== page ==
The documentary Merchants of Doubt highlights the extensive efforts that large companies use to intentionally create confusion about what is real. Their methods are complex and pervasive as firms try to create a shadow story about their client’s product in order to prevent regulation or to shift opinion about potential harm. This type of misdirection has been used by pesticides, asbestos, coal, oil, alcohol, tobacco, flame retardant materials and climate change.

Through the use of seemingly neutral frontmen or think tanks, organizations create an illusion of independence which gives credence to the opposing view of so-called “experts.” By sowing seeds of doubt, it’s enough to make people question even the most solid science because “other scientists” are questioning it, too.

The problem is that these efforts are specifically designed to create confusion or misdirection rather than to establish a legitimately valid premise. The firms go so far as to mirror identical layouts of brochures – one from the scientific source and one falsely discrediting it – but using the same typeface, pictures, colors, etc. If you had them side-by-side you’d be hard to tell whether the IPPC (Intergovernmental Panel on Climate Change – peer-reviewed scientists) or NIPPC (Nongovernmental International Panel on Climate Change – an anti-climate change advocacy group) was the official version.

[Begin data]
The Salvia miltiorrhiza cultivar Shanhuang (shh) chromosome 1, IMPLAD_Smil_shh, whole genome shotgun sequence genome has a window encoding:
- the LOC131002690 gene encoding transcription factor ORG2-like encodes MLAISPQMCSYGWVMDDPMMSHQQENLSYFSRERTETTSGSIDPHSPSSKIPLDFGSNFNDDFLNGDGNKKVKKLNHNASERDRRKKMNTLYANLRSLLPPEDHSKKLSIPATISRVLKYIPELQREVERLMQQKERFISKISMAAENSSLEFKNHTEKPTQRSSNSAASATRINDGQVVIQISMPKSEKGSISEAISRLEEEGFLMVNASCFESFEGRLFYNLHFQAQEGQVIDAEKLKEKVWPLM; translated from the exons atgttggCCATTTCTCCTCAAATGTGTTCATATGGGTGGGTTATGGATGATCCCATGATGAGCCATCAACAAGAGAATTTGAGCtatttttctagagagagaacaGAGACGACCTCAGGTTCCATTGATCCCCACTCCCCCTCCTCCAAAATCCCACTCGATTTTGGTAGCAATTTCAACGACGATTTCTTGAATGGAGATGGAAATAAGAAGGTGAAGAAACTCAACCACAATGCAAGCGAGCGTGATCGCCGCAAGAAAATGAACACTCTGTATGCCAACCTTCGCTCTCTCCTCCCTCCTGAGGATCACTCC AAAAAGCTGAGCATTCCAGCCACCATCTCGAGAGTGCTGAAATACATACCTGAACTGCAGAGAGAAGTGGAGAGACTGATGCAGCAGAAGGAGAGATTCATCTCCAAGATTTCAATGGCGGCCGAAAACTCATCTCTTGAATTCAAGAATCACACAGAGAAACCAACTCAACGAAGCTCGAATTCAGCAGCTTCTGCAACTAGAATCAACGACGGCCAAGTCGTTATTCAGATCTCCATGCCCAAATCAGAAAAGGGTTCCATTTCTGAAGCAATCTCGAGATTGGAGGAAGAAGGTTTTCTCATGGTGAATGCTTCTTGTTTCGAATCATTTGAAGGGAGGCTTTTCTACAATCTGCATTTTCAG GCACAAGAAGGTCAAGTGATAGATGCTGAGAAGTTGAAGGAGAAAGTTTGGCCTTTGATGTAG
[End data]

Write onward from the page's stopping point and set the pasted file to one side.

Throughout the film, segments of sleight-of-hand magic were interspersed and the producers drew parallels to the work of the public opinion firm. The work of both is “all about distraction, confusion, gridlock and misdirection. You tell a little lie to disguise the big lie and redirect the focus, then you don’t see anything else.”

The problem comes in when you don’t realize someone is performing a trick. If you watch a magician, and something unbelievable looks real, you still know that it is just an illusion. With deceptive campaigns, it is made to look real but you don’t consider that it isn’t and therefore accept it at face value.

We’d all be better off if we realize that communication magicians are pervasive.

About the Author leadership dots by dr. beth triplett

I'm the chief connector at leadership dots where I serve as "the string" for individuals and organizations. Like stringing pearls together to make a necklace, "being the string" is an intentional way of thinking and behaving – making linkages between things that otherwise appear random or unconnected – whether that be supervising a staff, completing a dissertation or advancing a project in the workplace. I share daily leadership dots on my blog to provide examples of “the string” in action. I use the string philosophy through coaching, consulting and teaching to help others build capacity in themselves and their organizations. I craft analogies and metaphors that help people comprehend complex topics and understand their role in the system. My favorite work involves helping those new to supervision or newly promoted supervisors build confidence and learn the skills necessary to effectively lead their team.

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